Despite the Ministry of Justice's long-term project to ratify the Cape Town Convention, it has published no developments on the matter in more than a decade. Because the Cape Town Convention remains unratified and the aircraft mortgage and register legislation outdated and deficient, valuable aircraft parts (eg, engines) cannot be separately registered in the aircraft register. Therefore, the use of aircraft engines as a separate security asset from the mortgaged airframe is limited under Finnish law.
The primary Finnish airline company, Finnair, has announced that it will discontinue five of its domestic routes by Spring 2021. Finnair's decision was heavily influenced by the COVID-19 crisis and related travel restrictions, although the cancelled routes had already been challenging in terms of profitability before the pandemic. This article examines these changes to the domestic aviation market and other initiatives established due to the ongoing pandemic.
To reduce losses following the COVID-19 crisis, primary Finnish airline company Finnair has suspended many of its loss-making domestic flights to eastern and western Finland. One possible way to save the suspended domestic flight routes would be for the government to provide direct state aid to airlines that wish to operate them. However, such state aid would require EU Commission notification and approval.
The Finnish state (which is Finnair's majority shareholder) has provided a guarantee of up to €600 million to assist Finnair in strengthening its financial position and mitigate the impact of the COVID-19 pandemic. This did not go unnoticed by Finnair's competitors – Ryanair challenged the guarantee given by the Finnish state, alleging that the guarantee constitutes unlawful and discriminatory state aid in accordance with EU state aid rules.
Finnair recently announced that it is cutting 90% of its normal flight capacity due to the COVID-19 outbreak and consequently cancelling the majority of its flights temporarily as of 1 April 2020 until the situation regarding the coronavirus pandemic improves. The cancellation will affect between 1,500 and 2,000 flights from 16 March 2010 until 31 March 2020, with only critical air connections for Finland maintained.
Under the Employment Contracts Act, employers and employees may agree on non-compete obligations only in limited circumstances. However, in practice, the criteria are vague and non-compete obligations have been used more commonly than what was originally intended. The reform of the Employment Contracts Act aims to change this situation and ensure that employers carefully consider when to include non-compete obligations in employment contracts.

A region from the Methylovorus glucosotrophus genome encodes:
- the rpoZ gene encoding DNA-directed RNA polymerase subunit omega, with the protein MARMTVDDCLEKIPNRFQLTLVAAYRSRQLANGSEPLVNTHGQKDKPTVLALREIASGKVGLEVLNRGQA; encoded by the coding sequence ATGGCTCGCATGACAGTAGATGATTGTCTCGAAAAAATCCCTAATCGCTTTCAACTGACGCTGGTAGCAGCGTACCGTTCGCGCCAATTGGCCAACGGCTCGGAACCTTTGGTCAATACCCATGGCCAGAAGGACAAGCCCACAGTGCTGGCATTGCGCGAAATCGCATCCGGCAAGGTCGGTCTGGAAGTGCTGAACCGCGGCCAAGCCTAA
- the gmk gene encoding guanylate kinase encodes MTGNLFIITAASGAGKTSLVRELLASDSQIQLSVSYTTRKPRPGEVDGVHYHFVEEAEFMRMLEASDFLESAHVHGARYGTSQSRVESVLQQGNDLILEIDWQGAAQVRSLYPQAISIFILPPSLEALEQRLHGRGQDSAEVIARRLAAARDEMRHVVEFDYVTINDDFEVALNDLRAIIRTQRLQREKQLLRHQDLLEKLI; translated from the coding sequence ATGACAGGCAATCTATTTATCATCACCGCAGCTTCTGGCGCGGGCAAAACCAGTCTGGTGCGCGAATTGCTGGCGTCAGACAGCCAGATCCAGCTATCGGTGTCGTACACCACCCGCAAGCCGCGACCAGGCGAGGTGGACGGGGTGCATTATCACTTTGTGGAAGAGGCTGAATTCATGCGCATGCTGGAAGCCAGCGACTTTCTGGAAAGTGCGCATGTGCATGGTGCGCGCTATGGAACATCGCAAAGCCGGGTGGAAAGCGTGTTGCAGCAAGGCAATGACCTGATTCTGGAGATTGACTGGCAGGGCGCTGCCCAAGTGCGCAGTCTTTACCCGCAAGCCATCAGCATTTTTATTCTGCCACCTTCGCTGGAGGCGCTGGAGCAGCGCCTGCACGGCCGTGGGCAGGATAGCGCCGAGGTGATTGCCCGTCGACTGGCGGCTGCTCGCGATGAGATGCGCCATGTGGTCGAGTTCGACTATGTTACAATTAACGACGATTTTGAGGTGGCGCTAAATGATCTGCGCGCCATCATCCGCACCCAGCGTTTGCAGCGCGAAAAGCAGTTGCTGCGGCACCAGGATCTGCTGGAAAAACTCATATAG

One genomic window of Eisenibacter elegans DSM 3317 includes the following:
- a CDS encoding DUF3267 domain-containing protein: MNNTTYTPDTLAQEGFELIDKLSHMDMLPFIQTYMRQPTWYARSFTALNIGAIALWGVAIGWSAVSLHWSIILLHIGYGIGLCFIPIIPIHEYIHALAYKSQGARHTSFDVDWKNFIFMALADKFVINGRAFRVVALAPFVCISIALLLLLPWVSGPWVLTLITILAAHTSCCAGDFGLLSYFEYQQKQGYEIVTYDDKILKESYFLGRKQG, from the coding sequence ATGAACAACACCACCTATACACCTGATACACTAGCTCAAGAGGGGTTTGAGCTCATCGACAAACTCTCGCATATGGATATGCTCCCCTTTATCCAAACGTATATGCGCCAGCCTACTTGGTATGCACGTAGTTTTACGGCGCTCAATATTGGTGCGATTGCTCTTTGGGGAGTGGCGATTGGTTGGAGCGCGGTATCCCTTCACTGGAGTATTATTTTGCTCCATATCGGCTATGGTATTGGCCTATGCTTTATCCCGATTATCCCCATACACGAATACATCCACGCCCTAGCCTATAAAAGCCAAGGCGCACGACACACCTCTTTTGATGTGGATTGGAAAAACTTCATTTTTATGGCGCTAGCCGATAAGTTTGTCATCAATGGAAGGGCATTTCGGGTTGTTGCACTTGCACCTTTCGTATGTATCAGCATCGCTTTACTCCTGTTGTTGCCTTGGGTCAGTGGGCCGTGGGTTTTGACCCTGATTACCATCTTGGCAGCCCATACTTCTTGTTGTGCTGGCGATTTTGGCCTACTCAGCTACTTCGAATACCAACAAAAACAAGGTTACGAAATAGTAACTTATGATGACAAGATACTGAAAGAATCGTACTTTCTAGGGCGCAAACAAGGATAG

Most employees work in a traditional employment relationship. However, work is also performed in circumstances where labour legislation does not extend its protection to workers. While the position of workers may in many ways resemble the position of employees, the details may be crucial. This article highlights what employers need to know about who is classified as an employee in the gig economy.
The Bankruptcy Act has been amended by a statute which came into force on 1 July 2019. The amendments aim to simplify and accelerate bankruptcy proceedings. This article focuses on amendments that affect the position of creditors located outside Finland, such as those concerning the lodgement of claims, dates of creditors' meetings and the bankruptcy and restructuring proceedings case management system.
The Eastern Finland Court of Appeal recently ruled on a bankruptcy estate's liability for a mutual real estate company's maintenance charges. This decision further defines the scope of bankruptcy estates' liabilities and is a logical continuation of Supreme Court precedent in this area. As payments of bankruptcy estates' administrative expenses are privileged compared with claims against debtors, the definition of 'administrative expenses' should be interpreted cautiously.
In Finland, the validity of IP rights (except copyrights) is examined by the Finnish Patent and Trademark Office. The question of whether one party has infringed another party's valid IP rights may be addressed through litigation. A specialised IP court may be a good choice in certain circumstances. However, various alternative dispute resolution mechanisms are also available, depending on the IP right and the dispute in question.
In this podcast, Berggren partners Mariella Massaro and Robert Alderson interview Sonja London, licensing executive at Nokia, visiting lecturer at Aalto University, Finland, and past president of the Licensing Executives Society Scandinavia. Sonja discusses the importance of building commercialisation strategies, processes and data systems to increase efficiency in managing licensing programmes. She also speaks about her experience in standard essential patent licensing and litigation in Europe.